This extremely well written tale is written in a series of diaries. Everything that we read is someones diary, relating all of the events that are unfolding. I found myself unable to read this novel at night, as I was 'fearful'. I do not think that a novel or movie has to be 'gory' to convey a message of 'horror', it can be done with suggestive words and the type of enviroment that a character is in.
Unlike the movie, we are not made to feel for Dracula. We see him for the bloodsucking fiend that he is. There is no love or romance between him and the dedicated Mina. The 'slayer' Van Helsing is as witty as ever as are all the rest of the important characters. This tale unfolds quite nicely and is very enjoyable.
If you are looking for an interesting and well written read, then I recommend this riveting tale.
Was this review helpful to you?
1 of 1 people found the following review helpful
5.0 out of 5 stars The vampire novel! Oct. 15 2003
Format:Paperback
Actually Dracula does not need a lot of explanation. Everybody must have experienced at least once the myth of Count Dracula in any form: film, television or book. No character has ever ignited so much imagination than the Chief Vampire of Transylvania. It is absolutely no surprise that this book is still read by thousands of people worldwide.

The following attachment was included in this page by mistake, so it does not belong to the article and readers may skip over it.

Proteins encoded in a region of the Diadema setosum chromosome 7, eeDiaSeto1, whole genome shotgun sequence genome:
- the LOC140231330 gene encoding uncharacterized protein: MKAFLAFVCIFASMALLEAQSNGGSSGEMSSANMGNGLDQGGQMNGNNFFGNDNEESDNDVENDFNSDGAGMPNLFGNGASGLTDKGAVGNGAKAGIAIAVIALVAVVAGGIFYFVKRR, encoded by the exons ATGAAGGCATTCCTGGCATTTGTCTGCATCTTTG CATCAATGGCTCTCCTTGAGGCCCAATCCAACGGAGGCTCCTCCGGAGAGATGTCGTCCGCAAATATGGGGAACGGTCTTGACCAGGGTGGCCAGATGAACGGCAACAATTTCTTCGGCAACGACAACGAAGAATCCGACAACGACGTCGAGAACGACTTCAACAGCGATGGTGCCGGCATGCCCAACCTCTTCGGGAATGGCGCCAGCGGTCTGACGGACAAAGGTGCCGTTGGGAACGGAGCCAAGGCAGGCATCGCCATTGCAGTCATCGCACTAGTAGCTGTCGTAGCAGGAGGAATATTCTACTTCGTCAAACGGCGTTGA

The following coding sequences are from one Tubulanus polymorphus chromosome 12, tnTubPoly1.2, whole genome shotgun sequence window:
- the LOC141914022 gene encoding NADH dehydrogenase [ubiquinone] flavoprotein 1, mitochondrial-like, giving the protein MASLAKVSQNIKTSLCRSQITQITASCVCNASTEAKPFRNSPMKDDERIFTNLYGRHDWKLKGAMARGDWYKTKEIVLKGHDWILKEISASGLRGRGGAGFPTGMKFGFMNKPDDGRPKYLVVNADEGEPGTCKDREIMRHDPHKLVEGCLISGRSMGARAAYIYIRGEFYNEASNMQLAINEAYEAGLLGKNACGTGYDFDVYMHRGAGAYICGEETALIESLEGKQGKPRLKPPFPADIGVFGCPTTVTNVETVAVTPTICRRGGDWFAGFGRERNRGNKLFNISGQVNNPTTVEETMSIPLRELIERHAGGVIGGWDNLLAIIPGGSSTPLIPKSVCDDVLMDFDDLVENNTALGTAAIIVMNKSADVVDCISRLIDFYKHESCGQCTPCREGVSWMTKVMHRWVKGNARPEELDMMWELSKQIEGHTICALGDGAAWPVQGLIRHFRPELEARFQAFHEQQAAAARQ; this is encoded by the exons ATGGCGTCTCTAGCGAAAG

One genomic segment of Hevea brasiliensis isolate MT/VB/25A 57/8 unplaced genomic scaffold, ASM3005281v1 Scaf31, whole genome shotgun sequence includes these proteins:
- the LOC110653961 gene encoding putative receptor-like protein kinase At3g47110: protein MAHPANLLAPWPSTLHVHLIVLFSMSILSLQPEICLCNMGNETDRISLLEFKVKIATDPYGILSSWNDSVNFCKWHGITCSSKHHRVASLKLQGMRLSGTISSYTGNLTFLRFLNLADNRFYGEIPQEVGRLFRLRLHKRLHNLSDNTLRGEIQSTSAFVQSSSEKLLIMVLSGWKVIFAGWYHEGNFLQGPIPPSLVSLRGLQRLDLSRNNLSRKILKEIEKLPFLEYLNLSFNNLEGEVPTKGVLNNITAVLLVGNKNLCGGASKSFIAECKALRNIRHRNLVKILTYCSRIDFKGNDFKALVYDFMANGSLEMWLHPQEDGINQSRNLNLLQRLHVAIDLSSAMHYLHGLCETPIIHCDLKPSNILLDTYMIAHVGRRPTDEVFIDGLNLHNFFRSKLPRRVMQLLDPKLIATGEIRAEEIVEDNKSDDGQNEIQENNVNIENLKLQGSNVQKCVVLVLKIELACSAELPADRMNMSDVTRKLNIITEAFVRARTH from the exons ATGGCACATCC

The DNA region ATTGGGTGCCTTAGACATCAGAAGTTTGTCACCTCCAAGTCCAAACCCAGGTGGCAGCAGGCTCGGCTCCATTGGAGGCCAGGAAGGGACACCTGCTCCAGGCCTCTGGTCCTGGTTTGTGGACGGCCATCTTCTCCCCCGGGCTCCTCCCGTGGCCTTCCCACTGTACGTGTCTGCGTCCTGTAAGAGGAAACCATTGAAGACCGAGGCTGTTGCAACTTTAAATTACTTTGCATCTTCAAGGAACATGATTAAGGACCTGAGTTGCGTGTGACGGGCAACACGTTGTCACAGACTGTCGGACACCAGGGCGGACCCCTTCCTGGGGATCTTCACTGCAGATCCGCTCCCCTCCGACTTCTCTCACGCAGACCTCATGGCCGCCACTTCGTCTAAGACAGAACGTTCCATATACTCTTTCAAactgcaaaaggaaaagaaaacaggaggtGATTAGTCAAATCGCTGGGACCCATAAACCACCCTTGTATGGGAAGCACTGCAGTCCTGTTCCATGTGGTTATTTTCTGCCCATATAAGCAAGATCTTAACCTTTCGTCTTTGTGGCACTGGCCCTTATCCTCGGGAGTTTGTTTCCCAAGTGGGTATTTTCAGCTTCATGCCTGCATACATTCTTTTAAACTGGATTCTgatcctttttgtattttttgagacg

The narrative unfolds itself by combining letters, newspaper clippings, journal entries and even phonograph records. This certainly adds to the mysterious atmosphere that dominates the first half of the book, but turns a bit against the story when the action really starts. Simply by reading a letter written by Miss Mina Murray, you are already informed that Mina will survive the struggle described by her. Technically this method also puts extra constraints on the author. Knowing this, it is fun to see how many tricks Stoker needed to keep the flow of letters going. At one point in the story he has to send Doctor Van Helsing back home, just so he can respond with a letter. Of course, it would have been quite silly to have two people writing each other letters while they are living in the same house.
The story itself is very powerful, but to modern readers it is often perceived as being dense and overcrowded with details. This is typical to Victorian novels, in which the women are always tender and caring and the men brave and intelligent. It seems that these conclusions have to be underlined on every page of the book. Still Bram Stoker succeeds in winning the attention of the reader by supplying an unprecedented richness to the story. The plot is filled with unexpected twists, remarkable action sequences and rather eerie -sometimes almost erotic- confrontations with evil entities. No situation is left unused to heighten the mystery.